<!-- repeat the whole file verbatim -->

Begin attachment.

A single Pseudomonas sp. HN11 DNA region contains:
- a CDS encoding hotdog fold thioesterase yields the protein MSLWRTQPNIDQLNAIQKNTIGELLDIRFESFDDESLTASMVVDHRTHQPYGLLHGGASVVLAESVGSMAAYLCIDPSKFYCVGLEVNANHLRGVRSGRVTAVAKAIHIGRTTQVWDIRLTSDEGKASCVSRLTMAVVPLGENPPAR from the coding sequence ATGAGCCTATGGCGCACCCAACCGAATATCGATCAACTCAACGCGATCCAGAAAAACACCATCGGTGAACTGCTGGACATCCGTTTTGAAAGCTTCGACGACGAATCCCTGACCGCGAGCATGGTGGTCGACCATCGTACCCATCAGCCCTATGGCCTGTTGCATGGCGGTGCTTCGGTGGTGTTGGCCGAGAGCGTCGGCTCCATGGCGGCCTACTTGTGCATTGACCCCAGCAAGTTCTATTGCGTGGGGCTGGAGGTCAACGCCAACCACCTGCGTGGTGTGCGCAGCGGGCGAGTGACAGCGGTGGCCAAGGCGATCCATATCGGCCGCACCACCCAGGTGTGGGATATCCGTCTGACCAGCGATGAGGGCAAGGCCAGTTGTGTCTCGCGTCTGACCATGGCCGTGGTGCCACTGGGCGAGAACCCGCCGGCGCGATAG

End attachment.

A single Pseudomonas sp. HN11 DNA region contains:
- a CDS encoding hotdog fold thioesterase yields the protein MSLWRTQPNIDQLNAIQKNTIGELLDIRFESFDDESLTASMVVDHRTHQPYGLLHGGASVVLAESVGSMAAYLCIDPSKFYCVGLEVNANHLRGVRSGRVTAVAKAIHIGRTTQVWDIRLTSDEGKASCVSRLTMAVVPLGENPPAR from the coding sequence ATGAGCCTATGGCGCACCCAACCGAATATCGATCAACTCAACGCGATCCAGAAAAACACCATCGGTGAACTGCTGGACATCCGTTTTGAAAGCTTCGACGACGAATCCCTGACCGCGAGCATGGTGGTCGACCATCGTACCCATCAGCCCTATGGCCTGTTGCATGGCGGTGCTTCGGTGGTGTTGGCCGAGAGCGTCGGCTCCATGGCGGCCTACTTGTGCATTGACCCCAGCAAGTTCTATTGCGTGGGGCTGGAGGTCAACGCCAACCACCTGCGTGGTGTGCGCAGCGGGCGAGTGACAGCGGTGGCCAAGGCGATCCATATCGGCCGCACCACCCAGGTGTGGGATATCCGTCTGACCAGCGATGAGGGCAAGGCCAGTTGTGTCTCGCGTCTGACCATGGCCGTGGTGCCACTGGGCGAGAACCCGCCGGCGCGATAG